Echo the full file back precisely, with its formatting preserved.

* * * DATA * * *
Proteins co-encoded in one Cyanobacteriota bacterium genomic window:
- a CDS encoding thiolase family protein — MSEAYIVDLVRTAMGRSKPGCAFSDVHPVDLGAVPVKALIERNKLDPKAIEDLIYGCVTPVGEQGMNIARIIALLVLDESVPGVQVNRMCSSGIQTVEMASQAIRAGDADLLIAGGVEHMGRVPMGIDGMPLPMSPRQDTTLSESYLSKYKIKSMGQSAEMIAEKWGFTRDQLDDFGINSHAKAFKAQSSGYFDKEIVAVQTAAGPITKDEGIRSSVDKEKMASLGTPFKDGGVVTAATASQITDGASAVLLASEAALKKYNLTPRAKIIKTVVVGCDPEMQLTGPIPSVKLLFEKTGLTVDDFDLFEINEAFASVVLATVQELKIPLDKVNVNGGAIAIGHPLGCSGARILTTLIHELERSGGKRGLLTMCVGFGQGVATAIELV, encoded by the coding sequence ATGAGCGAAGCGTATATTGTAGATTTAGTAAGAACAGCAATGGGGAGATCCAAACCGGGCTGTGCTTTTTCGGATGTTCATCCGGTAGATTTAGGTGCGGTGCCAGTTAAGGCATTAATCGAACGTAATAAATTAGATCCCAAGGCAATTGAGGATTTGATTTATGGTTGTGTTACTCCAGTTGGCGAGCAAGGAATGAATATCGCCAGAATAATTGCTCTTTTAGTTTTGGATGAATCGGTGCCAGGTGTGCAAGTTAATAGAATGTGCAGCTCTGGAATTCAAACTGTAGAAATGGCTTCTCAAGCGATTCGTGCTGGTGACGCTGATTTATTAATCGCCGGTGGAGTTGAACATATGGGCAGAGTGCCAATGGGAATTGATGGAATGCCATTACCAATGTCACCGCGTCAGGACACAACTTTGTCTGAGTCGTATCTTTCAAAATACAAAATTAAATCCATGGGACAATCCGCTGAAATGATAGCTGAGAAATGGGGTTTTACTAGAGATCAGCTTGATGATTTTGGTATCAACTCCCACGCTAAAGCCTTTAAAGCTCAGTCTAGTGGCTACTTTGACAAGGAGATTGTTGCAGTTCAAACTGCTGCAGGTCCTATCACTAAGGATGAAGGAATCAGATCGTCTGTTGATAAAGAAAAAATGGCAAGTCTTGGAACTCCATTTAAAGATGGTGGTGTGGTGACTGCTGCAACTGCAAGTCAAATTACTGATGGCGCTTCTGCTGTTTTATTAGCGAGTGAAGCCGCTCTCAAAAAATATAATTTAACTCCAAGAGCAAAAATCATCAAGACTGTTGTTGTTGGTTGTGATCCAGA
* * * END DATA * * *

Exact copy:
Proteins co-encoded in one Cyanobacteriota bacterium genomic window:
- a CDS encoding thiolase family protein — MSEAYIVDLVRTAMGRSKPGCAFSDVHPVDLGAVPVKALIERNKLDPKAIEDLIYGCVTPVGEQGMNIARIIALLVLDESVPGVQVNRMCSSGIQTVEMASQAIRAGDADLLIAGGVEHMGRVPMGIDGMPLPMSPRQDTTLSESYLSKYKIKSMGQSAEMIAEKWGFTRDQLDDFGINSHAKAFKAQSSGYFDKEIVAVQTAAGPITKDEGIRSSVDKEKMASLGTPFKDGGVVTAATASQITDGASAVLLASEAALKKYNLTPRAKIIKTVVVGCDPEMQLTGPIPSVKLLFEKTGLTVDDFDLFEINEAFASVVLATVQELKIPLDKVNVNGGAIAIGHPLGCSGARILTTLIHELERSGGKRGLLTMCVGFGQGVATAIELV, encoded by the coding sequence ATGAGCGAAGCGTATATTGTAGATTTAGTAAGAACAGCAATGGGGAGATCCAAACCGGGCTGTGCTTTTTCGGATGTTCATCCGGTAGATTTAGGTGCGGTGCCAGTTAAGGCATTAATCGAACGTAATAAATTAGATCCCAAGGCAATTGAGGATTTGATTTATGGTTGTGTTACTCCAGTTGGCGAGCAAGGAATGAATATCGCCAGAATAATTGCTCTTTTAGTTTTGGATGAATCGGTGCCAGGTGTGCAAGTTAATAGAATGTGCAGCTCTGGAATTCAAACTGTAGAAATGGCTTCTCAAGCGATTCGTGCTGGTGACGCTGATTTATTAATCGCCGGTGGAGTTGAACATATGGGCAGAGTGCCAATGGGAATTGATGGAATGCCATTACCAATGTCACCGCGTCAGGACACAACTTTGTCTGAGTCGTATCTTTCAAAATACAAAATTAAATCCATGGGACAATCCGCTGAAATGATAGCTGAGAAATGGGGTTTTACTAGAGATCAGCTTGATGATTTTGGTATCAACTCCCACGCTAAAGCCTTTAAAGCTCAGTCTAGTGGCTACTTTGACAAGGAGATTGTTGCAGTTCAAACTGCTGCAGGTCCTATCACTAAGGATGAAGGAATCAGATCGTCTGTTGATAAAGAAAAAATGGCAAGTCTTGGAACTCCATTTAAAGATGGTGGTGTGGTGACTGCTGCAACTGCAAGTCAAATTACTGATGGCGCTTCTGCTGTTTTATTAGCGAGTGAAGCCGCTCTCAAAAAATATAATTTAACTCCAAGAGCAAAAATCATCAAGACTGTTGTTGTTGGTTGTGATCCAGA